The Reversal by Michael Connelly, copyright 2010, published by Little, Brown and Company
Longtime defense attorney Mickey Haller is recruited to prosecute the retrial of a brutal child murderer exonerated by new DNA evidence. Haller is convinced the killer is guilty, and he takes the case on the condition that he gets to choose his investigator, LAPD Detective Harry Bosch.
I still can’t figure out why Mr. Connelly is so popular. I have certainly read my fill and would not have read The Reversal had it not been chosen by the mystery book club as the September book. This is however partially my fault. Had I not missed so many previous meetings, I could have voted to oust this pick.
This is the sequel to The Lincoln Lawyer, a book I never read. I never saw the movie either. Perhaps if I had I might have appreciated The Reversal better. I doubt it. In my opinion, Mr. Connelly commits a cardinal sin by skipping back and forth between first and third person. I hate that.
This is why it is so important to vote!
Funny In Farsi: A Memoir of Growing up Iranian in America by Firoozeh Dumas, copyright 2003, published by Random House
In 1972 when she was seven, Firoozeh Dumas and her family moved from Iran to Southern California, arriving with no firsthand knowledge of this country beyond her father’s glowing memories of his graduate school years here.
And the gut-busting laughter supposedly soon follows. NOT. I checked briefly to see if I could find out how to say not in Farsi but nothing came up quickly enough and I couldn’t be bothered for serious research for one word. This is another book I’m happy I borrowed through the library.
I get recommendations from Goodreads and Amazon and then read other customer reviews. Apparently I am not in the majority when it comes humor. Funny in Farsi is Funny-ish. Customer reviews promised me “Hilarious”, “Laugh out loud” and “Funny”.
Dave Barry can have me laughing out loud the day after my cat dies. Laurie Notaro makes me laugh until I cry. Firoozeh Dumas had me coming up with adjectives such as cute and nice. But not like puppy or kitten cute, not an Awww kind of cute. These words may not really go together but I’m going to call this a monotonous cute. No real ups or downs. A consistently nice book. Nice.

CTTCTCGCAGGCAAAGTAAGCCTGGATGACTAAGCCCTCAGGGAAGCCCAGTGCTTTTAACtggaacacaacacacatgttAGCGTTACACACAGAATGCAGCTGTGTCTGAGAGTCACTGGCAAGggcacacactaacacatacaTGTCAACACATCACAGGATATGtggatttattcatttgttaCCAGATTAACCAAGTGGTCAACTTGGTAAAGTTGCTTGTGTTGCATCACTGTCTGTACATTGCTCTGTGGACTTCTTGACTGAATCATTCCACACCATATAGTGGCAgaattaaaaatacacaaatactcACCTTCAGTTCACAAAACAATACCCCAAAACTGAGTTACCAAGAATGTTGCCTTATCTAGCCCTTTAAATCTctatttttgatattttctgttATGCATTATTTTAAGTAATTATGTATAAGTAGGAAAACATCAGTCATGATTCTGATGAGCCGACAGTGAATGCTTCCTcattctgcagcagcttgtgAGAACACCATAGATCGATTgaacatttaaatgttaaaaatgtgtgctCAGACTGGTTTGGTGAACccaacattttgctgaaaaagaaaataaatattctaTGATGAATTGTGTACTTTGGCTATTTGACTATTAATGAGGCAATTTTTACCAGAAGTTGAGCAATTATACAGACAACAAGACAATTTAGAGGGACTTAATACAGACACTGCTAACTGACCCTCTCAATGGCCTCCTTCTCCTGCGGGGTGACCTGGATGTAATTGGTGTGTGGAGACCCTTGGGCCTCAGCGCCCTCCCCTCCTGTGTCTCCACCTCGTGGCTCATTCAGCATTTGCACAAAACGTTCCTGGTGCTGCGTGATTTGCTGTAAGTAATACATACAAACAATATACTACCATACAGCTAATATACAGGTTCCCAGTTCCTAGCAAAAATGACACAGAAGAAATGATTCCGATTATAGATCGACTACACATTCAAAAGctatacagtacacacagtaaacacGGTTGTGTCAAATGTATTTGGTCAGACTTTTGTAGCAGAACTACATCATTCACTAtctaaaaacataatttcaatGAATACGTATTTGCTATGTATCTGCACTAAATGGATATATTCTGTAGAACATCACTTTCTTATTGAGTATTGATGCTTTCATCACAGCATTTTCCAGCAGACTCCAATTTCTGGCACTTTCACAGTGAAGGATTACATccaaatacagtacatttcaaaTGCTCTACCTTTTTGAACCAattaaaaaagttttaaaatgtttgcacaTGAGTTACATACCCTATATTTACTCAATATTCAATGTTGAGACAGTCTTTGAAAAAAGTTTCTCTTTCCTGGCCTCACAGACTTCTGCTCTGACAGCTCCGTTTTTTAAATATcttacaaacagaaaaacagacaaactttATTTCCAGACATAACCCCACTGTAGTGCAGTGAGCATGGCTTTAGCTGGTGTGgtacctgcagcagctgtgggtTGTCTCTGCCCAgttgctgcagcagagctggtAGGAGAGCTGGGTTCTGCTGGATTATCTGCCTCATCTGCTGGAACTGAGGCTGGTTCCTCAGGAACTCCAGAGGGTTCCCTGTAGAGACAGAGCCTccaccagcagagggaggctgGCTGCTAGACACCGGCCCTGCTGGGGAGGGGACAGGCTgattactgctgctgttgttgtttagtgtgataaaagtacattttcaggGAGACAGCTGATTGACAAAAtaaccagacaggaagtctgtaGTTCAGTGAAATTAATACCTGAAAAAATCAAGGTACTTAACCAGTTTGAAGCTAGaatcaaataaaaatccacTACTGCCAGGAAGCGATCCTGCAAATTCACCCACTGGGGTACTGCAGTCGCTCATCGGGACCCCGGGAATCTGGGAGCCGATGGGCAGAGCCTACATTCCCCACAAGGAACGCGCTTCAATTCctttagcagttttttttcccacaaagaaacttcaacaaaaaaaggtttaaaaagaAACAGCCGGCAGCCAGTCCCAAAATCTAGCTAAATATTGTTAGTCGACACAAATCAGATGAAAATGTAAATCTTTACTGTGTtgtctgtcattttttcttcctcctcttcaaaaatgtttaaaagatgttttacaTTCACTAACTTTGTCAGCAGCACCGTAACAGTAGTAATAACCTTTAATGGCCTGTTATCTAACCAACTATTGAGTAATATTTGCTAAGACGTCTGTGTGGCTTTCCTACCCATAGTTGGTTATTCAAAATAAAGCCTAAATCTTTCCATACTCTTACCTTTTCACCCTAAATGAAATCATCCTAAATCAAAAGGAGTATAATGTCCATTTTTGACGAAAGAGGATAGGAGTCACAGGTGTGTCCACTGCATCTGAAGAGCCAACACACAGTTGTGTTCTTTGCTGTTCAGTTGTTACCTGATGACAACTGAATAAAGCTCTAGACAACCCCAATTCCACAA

Crosshairs in the Kill Zone: American Combat Snipers, Vietnam through Operation Iraqi Freedom by Craig Roberts and Charles Sasser, copyright 2004, published by Pocket Books
Okay, now we’re getting on to my kind of book! Yet sadly even this book as enjoyable as it was, especially for military combat buffs, had its shortcomings. Every second or third chapter, instead of covering the story of a sniper, covered the history of snipers schools. Yawn.
My husband patiently (snottily really) pointed out that snipers have to learn their craft before being sent out in the field. And as I often say, that’s fine but I don’t want to read about it. I had to learn to read and write before I could start this blog but I’m not going to bore you with the details.
Skip the chapters on sniper school and you’ve got a good book. To prove it, I’m going to end with a few paragraphs from a sniper in Vietnam that made my day.
A Bird Dog, a Cessna spotter plane, who happened to be cruising the skies in the vicinity overheard the radio chatter. He banked, dropped lower to the south of us, and flew back. He came up on the channel.
“I see enemy elements across the river,” he reported. “I’ll mark them with red smoke.”
We watched him through field glasses. That Air Force pilot was one ballsy dude. He nosed the tiny plane down, came in hard and swept on through the tracers blasting out of the forest at him. A red puff of smoke marked one end of the enemy’s flank.
He then marked the other flank. Through binoculars, I saw him extend his arm out the window of the Cessna as he made his pass, a .38 pistol in hand. Green tracers webbed the sky all around the little plane as the gooks unleashed everything they had at him – and he returns fire with a pistol. A guy with courage like that, I would have kissed his ass in Macy’s window.
And I would have watched.